Australia’s healthcare reform body is criticised for its narrow membershipBMJ 2008; 336 doi: https://doi.org/10.1136/bmj.39507.518519.DB (Published 06 March 2008) Cite this as: BMJ 2008;336:524
- Melissa Sweet
The body set up by Australia’s new Labor government to reform the country’s healthcare and hospital system does not represent some important groups, including consumers, indigenous people, and the non-medical workforce, critics say.
The National Health and Hospitals Reform Commission, which is charged with drawing up a blueprint for the future healthcare system, will be chaired by a senior medical executive of a private health fund and includes four doctors, two health policy consultants, two former politicians, one nurse, and a health economist with experience in academia and bureaucracy.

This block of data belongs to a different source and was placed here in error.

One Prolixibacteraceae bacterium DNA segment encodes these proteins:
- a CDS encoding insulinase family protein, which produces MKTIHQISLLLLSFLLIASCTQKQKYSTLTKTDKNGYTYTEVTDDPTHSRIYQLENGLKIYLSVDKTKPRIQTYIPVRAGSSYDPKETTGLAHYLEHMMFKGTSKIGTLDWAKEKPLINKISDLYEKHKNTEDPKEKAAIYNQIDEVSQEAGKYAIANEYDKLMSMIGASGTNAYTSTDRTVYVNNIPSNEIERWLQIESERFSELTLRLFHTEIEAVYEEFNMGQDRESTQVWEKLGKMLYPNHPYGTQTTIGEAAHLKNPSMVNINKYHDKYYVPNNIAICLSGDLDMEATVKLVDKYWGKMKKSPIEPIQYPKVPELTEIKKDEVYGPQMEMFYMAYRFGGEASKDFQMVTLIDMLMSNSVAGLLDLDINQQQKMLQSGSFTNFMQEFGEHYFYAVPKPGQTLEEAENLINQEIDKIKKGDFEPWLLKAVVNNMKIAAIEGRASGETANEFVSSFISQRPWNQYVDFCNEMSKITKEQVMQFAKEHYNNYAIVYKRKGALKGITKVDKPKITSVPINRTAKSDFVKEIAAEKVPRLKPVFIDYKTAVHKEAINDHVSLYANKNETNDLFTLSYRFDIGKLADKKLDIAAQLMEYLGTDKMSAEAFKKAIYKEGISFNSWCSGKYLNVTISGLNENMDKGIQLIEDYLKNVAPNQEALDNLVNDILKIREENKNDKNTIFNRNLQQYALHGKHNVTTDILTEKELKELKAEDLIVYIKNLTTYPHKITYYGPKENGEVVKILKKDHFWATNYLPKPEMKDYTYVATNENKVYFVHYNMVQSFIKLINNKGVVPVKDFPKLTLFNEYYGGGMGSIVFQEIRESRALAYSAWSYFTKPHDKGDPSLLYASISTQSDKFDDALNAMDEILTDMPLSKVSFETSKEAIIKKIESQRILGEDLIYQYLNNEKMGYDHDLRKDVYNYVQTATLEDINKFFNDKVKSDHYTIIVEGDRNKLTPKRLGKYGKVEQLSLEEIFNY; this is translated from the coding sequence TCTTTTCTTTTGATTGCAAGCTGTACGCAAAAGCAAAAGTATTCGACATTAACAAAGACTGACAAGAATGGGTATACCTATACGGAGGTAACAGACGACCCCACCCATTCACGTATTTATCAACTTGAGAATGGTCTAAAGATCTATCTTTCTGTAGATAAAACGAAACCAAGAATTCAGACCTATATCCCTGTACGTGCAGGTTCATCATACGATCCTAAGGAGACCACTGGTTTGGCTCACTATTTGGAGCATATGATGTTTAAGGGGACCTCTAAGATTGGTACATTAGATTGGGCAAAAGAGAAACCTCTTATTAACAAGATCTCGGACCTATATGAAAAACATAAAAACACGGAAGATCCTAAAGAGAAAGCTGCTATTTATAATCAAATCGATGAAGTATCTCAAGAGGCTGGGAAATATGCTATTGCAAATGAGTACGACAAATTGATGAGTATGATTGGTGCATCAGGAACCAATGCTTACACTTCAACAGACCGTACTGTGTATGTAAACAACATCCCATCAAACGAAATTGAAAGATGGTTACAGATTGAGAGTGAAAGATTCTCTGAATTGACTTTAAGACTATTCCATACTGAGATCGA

The former Australia Consumers’ Association, now called Choice, and the Consumers’ Health Forum of Australia joined many health industry leaders in expressing concern at the commission’s lack of representation of health service users.
“If we’re trying to reform the system, the people who actually interface with that system at every level are missing,” said Mitch Messer, chairman of the Consumers’ Health Forum.
Members of the Australian Health Care Reform Alliance, which since 2003 has been agitating for fundamental changes to the healthcare system, also noted the omission of many of the most prominent advocates for reform.
Robert Wells, director …
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